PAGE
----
Monday, November 3, 2014

Film Review: Hours (2013)

Hours (Review)
United States/2013
Format Viewed For Review: Netflix Instant
Netflix Streaming: Yes
Amazon Prime: Yes

"...simple yet effective."

A father (Paul Walker) struggles to keep his newborn baby alive in a hospital during Hurricane Katrina...

Hours follows Nolan Hayes after his wife passes during childbirth. His child survives via an incubator. Aside from the untimely death of his wife, Nolan finds some solace in his newborn baby. Unfortunately, the power goes out and the building is evacuated. The incubator isn't portable and the only power available is through a crank -- a crank that must be used every 3 minutes to keep the power going. So, Nolan stays in the hospital and attempts to keep his daughter alive until rescue. A simple yet suspenseful story. I liked the ending, too; a certain element can be seen from the beginning, but it was decent.

Hours is simple yet effective. The bulk of the story is confined to the hospital and to a single character: Nolan. This simplicity allows this specific character to shine, as well as the actual struggle. I felt like it made it more suspenseful. This is one of those cases were the simplicity is genuinely attractive; one of those films you can pick-up-and-play without any background information, then be surprised by its effectiveness. The tension and suspense is great, and the emotion is genuine, at least during the hospital scenes.

You see, this film also incorporates a handful of flashbacks. Flashbacks that are unnecessary and ineffective. These flashbacks attempt to buildup Nolan's character and his relationship with his wife. Unfortunately, this relationship is so cliché and cheesy, it feels like a waste of time. The relationship is like something from a teen romance novel -- something a teenage girl would tell you is the "perfect" relationship. I actually cringed a bit during some of the dialogue when the pair first met. Aside from these mediocre segments, the film only suffers from a few other plot contrivances. Not many, but worth noting.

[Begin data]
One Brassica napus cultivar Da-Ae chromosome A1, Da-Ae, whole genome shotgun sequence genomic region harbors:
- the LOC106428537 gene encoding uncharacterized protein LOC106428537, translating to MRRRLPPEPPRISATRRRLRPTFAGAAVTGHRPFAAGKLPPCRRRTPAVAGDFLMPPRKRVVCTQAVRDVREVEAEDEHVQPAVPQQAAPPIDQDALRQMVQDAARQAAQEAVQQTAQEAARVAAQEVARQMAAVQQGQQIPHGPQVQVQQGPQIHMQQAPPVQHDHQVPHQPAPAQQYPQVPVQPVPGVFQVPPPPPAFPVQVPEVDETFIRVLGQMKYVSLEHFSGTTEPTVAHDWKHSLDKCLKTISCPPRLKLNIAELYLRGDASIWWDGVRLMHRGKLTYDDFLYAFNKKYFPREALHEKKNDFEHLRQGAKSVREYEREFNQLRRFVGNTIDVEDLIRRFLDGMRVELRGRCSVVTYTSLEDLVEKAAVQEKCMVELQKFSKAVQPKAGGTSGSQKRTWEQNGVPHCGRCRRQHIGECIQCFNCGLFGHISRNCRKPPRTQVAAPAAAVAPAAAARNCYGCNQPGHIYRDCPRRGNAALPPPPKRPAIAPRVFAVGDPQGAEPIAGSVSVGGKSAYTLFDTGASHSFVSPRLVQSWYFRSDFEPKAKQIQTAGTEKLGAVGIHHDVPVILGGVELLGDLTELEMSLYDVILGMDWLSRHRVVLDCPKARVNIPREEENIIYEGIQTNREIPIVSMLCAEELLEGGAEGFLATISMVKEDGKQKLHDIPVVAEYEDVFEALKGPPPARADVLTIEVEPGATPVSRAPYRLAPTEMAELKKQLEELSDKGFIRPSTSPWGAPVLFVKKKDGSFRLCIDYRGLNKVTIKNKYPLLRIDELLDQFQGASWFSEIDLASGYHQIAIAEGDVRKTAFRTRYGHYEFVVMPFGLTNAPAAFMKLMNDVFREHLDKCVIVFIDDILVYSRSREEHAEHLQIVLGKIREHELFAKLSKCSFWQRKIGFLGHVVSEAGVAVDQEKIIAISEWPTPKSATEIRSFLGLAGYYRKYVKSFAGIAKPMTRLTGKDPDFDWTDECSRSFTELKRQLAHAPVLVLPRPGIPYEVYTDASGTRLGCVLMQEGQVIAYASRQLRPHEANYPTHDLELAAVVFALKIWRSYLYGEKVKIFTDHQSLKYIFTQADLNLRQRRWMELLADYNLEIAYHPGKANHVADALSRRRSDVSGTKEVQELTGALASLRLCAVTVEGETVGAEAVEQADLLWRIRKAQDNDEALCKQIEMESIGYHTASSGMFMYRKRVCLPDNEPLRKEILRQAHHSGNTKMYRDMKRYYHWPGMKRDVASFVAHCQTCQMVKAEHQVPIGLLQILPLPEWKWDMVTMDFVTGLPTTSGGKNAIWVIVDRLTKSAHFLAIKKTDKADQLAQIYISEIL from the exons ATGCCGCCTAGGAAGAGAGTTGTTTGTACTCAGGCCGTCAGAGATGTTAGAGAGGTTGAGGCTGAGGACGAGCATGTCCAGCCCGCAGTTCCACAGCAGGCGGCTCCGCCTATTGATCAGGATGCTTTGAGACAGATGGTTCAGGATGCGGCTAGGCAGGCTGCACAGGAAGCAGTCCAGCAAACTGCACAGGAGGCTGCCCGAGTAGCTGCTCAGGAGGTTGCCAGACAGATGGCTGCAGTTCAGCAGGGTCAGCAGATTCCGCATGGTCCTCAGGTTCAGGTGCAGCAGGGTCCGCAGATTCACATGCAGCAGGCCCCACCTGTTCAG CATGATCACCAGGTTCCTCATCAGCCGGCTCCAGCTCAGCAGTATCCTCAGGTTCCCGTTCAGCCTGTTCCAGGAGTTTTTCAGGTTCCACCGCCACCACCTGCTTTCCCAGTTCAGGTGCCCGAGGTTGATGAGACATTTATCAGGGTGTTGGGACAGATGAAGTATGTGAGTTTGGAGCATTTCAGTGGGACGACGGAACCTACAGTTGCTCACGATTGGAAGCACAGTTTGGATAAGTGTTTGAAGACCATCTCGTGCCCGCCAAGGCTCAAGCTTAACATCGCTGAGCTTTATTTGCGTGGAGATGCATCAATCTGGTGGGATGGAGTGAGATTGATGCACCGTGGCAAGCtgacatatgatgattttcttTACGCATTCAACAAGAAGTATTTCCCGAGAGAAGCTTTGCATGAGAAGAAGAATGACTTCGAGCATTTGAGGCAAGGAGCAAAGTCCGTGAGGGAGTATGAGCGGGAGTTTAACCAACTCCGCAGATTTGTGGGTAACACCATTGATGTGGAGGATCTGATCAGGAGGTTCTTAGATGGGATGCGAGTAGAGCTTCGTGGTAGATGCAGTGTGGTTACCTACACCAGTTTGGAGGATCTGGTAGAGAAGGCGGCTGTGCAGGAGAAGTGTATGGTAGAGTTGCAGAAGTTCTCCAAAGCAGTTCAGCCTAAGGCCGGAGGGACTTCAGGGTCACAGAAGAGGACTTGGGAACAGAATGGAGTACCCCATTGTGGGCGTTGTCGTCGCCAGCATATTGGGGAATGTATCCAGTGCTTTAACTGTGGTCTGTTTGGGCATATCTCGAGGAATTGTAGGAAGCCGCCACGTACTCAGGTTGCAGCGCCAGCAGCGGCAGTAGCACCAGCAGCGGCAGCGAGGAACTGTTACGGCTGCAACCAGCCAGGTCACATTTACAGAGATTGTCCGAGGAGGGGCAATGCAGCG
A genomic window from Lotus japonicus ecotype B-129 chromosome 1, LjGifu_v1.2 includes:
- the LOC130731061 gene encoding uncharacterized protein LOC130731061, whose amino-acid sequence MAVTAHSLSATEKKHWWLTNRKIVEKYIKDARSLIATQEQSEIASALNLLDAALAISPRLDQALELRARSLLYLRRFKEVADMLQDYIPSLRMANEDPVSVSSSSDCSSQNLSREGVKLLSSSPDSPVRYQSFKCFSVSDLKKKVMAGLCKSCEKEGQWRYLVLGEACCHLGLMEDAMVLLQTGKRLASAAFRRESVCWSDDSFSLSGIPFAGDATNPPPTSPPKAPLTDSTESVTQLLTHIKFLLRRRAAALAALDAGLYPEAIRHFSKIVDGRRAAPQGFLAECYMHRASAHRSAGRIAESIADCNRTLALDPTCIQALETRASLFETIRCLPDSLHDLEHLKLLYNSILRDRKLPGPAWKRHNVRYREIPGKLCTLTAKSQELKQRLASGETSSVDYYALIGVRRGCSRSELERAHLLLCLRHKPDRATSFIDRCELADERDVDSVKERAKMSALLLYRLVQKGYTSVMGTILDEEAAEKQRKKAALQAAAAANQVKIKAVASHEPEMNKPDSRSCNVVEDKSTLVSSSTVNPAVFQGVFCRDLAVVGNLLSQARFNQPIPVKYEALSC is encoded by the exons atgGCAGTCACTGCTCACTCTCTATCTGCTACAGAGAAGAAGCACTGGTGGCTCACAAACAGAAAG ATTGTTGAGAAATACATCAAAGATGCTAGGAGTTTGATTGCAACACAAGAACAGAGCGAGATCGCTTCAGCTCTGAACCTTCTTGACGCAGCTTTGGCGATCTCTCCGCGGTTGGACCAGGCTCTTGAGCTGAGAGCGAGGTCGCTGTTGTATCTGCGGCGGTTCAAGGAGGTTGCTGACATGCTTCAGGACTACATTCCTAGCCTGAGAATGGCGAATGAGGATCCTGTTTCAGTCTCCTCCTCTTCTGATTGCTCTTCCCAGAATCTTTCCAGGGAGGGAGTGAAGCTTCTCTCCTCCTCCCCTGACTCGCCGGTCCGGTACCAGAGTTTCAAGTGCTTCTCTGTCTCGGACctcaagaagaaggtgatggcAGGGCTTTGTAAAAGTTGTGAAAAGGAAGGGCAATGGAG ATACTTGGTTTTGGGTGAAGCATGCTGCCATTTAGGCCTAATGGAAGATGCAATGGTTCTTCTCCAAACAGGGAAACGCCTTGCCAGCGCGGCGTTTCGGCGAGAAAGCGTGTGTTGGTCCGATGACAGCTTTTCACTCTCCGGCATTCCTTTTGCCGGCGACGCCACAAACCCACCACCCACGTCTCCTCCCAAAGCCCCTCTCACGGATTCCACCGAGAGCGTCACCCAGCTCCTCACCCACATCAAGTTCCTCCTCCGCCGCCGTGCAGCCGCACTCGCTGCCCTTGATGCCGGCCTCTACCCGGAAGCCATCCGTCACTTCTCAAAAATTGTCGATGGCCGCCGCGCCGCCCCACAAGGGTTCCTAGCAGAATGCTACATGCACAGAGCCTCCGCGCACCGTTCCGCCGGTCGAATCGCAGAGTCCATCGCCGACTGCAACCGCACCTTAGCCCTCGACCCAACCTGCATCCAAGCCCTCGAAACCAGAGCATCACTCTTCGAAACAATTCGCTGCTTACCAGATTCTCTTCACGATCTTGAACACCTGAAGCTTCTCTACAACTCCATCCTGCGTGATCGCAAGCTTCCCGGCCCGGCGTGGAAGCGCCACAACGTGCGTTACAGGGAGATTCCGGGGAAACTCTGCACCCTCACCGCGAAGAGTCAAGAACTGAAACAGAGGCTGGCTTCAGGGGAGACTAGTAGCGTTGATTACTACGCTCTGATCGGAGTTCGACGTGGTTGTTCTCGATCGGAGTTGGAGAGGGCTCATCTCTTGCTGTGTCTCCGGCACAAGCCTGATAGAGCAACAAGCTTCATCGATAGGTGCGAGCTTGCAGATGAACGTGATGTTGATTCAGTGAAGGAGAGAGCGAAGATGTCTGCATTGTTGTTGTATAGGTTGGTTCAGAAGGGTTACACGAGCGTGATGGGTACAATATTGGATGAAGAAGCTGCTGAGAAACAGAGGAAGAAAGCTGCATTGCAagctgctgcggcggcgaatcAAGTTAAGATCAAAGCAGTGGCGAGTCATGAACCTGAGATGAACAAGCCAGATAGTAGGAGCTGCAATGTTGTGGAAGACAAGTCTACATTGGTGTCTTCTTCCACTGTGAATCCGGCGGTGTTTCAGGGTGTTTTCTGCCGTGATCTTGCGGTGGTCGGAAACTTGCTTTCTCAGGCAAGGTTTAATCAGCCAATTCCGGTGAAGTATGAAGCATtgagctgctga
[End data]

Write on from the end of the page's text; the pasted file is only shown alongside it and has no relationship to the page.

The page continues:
Paul Walker delivers a very strong performance, except for the flashback scenes. A very emotional performance from Walker, with some surprising subtlety at times. The supporting cast is decent -- nothing great and nothing terrible, simply decent. The music is good in building emotion and suspense. The film is shot well, too; some of the great lighting really stood out during a few sequences. Writer and director Eric Heisserer makes a suspenseful and emotional film out of a simple plot and I am impressed; the flashbacks were mediocre and unnecessary, but the direction is otherwise strong and consistent.

Overall, Hours is a very good film. Like I've said many times, it is very simple and very effective. It has a lot of great suspense and genuine emotion, and some contrived suspense and fabricated emotion. However, the good easily outweighs the bad. This is the perfect time-killer, especially for those looking for a strong drama-thriller hybrid.

Score: 7/10
Parental Guide: Some violence and blood.

No comments:

Post a Comment